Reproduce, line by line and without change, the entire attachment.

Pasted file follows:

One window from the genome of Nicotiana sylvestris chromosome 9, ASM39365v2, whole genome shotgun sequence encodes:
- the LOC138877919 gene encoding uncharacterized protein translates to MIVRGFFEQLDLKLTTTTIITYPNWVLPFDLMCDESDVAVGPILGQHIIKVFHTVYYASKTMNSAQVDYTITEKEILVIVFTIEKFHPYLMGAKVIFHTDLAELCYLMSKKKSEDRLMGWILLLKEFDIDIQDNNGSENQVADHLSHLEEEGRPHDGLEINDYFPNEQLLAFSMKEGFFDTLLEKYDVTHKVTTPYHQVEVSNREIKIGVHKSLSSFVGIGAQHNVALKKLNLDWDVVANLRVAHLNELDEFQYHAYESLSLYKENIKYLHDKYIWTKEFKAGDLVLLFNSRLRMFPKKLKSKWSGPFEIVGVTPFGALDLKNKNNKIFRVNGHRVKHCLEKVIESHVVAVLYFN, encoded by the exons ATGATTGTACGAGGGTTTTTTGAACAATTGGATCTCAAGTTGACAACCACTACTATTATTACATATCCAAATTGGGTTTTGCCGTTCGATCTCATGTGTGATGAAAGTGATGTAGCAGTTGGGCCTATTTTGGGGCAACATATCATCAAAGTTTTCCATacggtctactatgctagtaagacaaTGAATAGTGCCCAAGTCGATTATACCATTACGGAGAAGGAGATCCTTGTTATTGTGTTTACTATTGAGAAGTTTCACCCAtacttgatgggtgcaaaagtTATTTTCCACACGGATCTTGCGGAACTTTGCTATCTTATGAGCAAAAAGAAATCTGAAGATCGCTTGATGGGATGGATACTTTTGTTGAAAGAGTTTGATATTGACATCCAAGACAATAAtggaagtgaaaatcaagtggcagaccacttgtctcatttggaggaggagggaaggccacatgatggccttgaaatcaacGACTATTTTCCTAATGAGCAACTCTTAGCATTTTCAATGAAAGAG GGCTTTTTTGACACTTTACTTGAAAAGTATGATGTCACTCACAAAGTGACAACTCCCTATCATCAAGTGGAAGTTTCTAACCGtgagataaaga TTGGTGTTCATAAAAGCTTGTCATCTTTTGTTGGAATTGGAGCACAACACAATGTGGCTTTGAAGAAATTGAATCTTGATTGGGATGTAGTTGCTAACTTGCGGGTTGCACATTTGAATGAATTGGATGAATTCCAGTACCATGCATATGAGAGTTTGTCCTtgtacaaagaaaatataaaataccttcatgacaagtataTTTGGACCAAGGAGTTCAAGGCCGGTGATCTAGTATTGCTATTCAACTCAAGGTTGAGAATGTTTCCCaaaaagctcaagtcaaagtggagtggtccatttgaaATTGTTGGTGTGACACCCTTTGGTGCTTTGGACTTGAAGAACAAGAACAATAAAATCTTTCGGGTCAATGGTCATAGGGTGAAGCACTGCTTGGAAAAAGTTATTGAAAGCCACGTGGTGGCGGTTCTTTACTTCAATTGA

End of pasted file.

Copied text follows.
One window from the genome of Nicotiana sylvestris chromosome 9, ASM39365v2, whole genome shotgun sequence encodes:
- the LOC138877919 gene encoding uncharacterized protein translates to MIVRGFFEQLDLKLTTTTIITYPNWVLPFDLMCDESDVAVGPILGQHIIKVFHTVYYASKTMNSAQVDYTITEKEILVIVFTIEKFHPYLMGAKVIFHTDLAELCYLMSKKKSEDRLMGWILLLKEFDIDIQDNNGSENQVADHLSHLEEEGRPHDGLEINDYFPNEQLLAFSMKEGFFDTLLEKYDVTHKVTTPYHQVEVSNREIKIGVHKSLSSFVGIGAQHNVALKKLNLDWDVVANLRVAHLNELDEFQYHAYESLSLYKENIKYLHDKYIWTKEFKAGDLVLLFNSRLRMFPKKLKSKWSGPFEIVGVTPFGALDLKNKNNKIFRVNGHRVKHCLEKVIESHVVAVLYFN, encoded by the exons ATGATTGTACGAGGGTTTTTTGAACAATTGGATCTCAAGTTGACAACCACTACTATTATTACATATCCAAATTGGGTTTTGCCGTTCGATCTCATGTGTGATGAAAGTGATGTAGCAGTTGGGCCTATTTTGGGGCAACATATCATCAAAGTTTTCCATacggtctactatgctagtaagacaaTGAATAGTGCCCAAGTCGATTATACCATTACGGAGAAGGAGATCCTTGTTATTGTGTTTACTATTGAGAAGTTTCACCCAtacttgatgggtgcaaaagtTATTTTCCACACGGATCTTGCGGAACTTTGCTATCTTATGAGCAAAAAGAAATCTGAAGATCGCTTGATGGGATGGATACTTTTGTTGAAAGAGTTTGATATTGACATCCAAGACAATAAtggaagtgaaaatcaagtggcagaccacttgtctcatttggaggaggagggaaggccacatgatggccttgaaatcaacGACTATTTTCCTAATGAGCAACTCTTAGCATTTTCAATGAAAGAG GGCTTTTTTGACACTTTACTTGAAAAGTATGATGTCACTCACAAAGTGACAACTCCCTATCATCAAGTGGAAGTTTCTAACCGtgagataaaga TTGGTGTTCATAAAAGCTTGTCATCTTTTGTTGGAATTGGAGCACAACACAATGTGGCTTTGAAGAAATTGAATCTTGATTGGGATGTAGTTGCTAACTTGCGGGTTGCACATTTGAATGAATTGGATGAATTCCAGTACCATGCATATGAGAGTTTGTCCTtgtacaaagaaaatataaaataccttcatgacaagtataTTTGGACCAAGGAGTTCAAGGCCGGTGATCTAGTATTGCTATTCAACTCAAGGTTGAGAATGTTTCCCaaaaagctcaagtcaaagtggagtggtccatttgaaATTGTTGGTGTGACACCCTTTGGTGCTTTGGACTTGAAGAACAAGAACAATAAAATCTTTCGGGTCAATGGTCATAGGGTGAAGCACTGCTTGGAAAAAGTTATTGAAAGCCACGTGGTGGCGGTTCTTTACTTCAATTGA